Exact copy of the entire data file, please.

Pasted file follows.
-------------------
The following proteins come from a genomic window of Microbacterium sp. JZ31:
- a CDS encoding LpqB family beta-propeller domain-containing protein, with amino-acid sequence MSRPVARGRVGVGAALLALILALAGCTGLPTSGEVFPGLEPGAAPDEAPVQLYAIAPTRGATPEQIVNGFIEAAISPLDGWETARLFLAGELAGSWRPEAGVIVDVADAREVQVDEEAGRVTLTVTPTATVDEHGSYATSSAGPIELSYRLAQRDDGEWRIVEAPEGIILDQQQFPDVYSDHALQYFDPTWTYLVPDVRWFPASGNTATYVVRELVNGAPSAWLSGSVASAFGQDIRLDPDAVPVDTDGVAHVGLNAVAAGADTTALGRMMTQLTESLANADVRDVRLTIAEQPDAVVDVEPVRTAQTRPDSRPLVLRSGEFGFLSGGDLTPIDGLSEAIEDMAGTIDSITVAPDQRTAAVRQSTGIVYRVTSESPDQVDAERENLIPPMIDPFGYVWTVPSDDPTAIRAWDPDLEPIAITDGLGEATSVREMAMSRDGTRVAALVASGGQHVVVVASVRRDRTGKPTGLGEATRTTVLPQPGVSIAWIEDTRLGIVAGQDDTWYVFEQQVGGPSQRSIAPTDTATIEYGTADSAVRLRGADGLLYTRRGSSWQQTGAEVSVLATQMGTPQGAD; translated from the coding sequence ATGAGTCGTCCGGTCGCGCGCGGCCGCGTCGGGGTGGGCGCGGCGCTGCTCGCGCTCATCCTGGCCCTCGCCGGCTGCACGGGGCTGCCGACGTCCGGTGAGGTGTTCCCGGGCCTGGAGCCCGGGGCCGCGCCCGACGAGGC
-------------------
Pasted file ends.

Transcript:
The following proteins come from a genomic window of Microbacterium sp. JZ31:
- a CDS encoding LpqB family beta-propeller domain-containing protein, with amino-acid sequence MSRPVARGRVGVGAALLALILALAGCTGLPTSGEVFPGLEPGAAPDEAPVQLYAIAPTRGATPEQIVNGFIEAAISPLDGWETARLFLAGELAGSWRPEAGVIVDVADAREVQVDEEAGRVTLTVTPTATVDEHGSYATSSAGPIELSYRLAQRDDGEWRIVEAPEGIILDQQQFPDVYSDHALQYFDPTWTYLVPDVRWFPASGNTATYVVRELVNGAPSAWLSGSVASAFGQDIRLDPDAVPVDTDGVAHVGLNAVAAGADTTALGRMMTQLTESLANADVRDVRLTIAEQPDAVVDVEPVRTAQTRPDSRPLVLRSGEFGFLSGGDLTPIDGLSEAIEDMAGTIDSITVAPDQRTAAVRQSTGIVYRVTSESPDQVDAERENLIPPMIDPFGYVWTVPSDDPTAIRAWDPDLEPIAITDGLGEATSVREMAMSRDGTRVAALVASGGQHVVVVASVRRDRTGKPTGLGEATRTTVLPQPGVSIAWIEDTRLGIVAGQDDTWYVFEQQVGGPSQRSIAPTDTATIEYGTADSAVRLRGADGLLYTRRGSSWQQTGAEVSVLATQMGTPQGAD; translated from the coding sequence ATGAGTCGTCCGGTCGCGCGCGGCCGCGTCGGGGTGGGCGCGGCGCTGCTCGCGCTCATCCTGGCCCTCGCCGGCTGCACGGGGCTGCCGACGTCCGGTGAGGTGTTCCCGGGCCTGGAGCCCGGGGCCGCGCCCGACGAGGC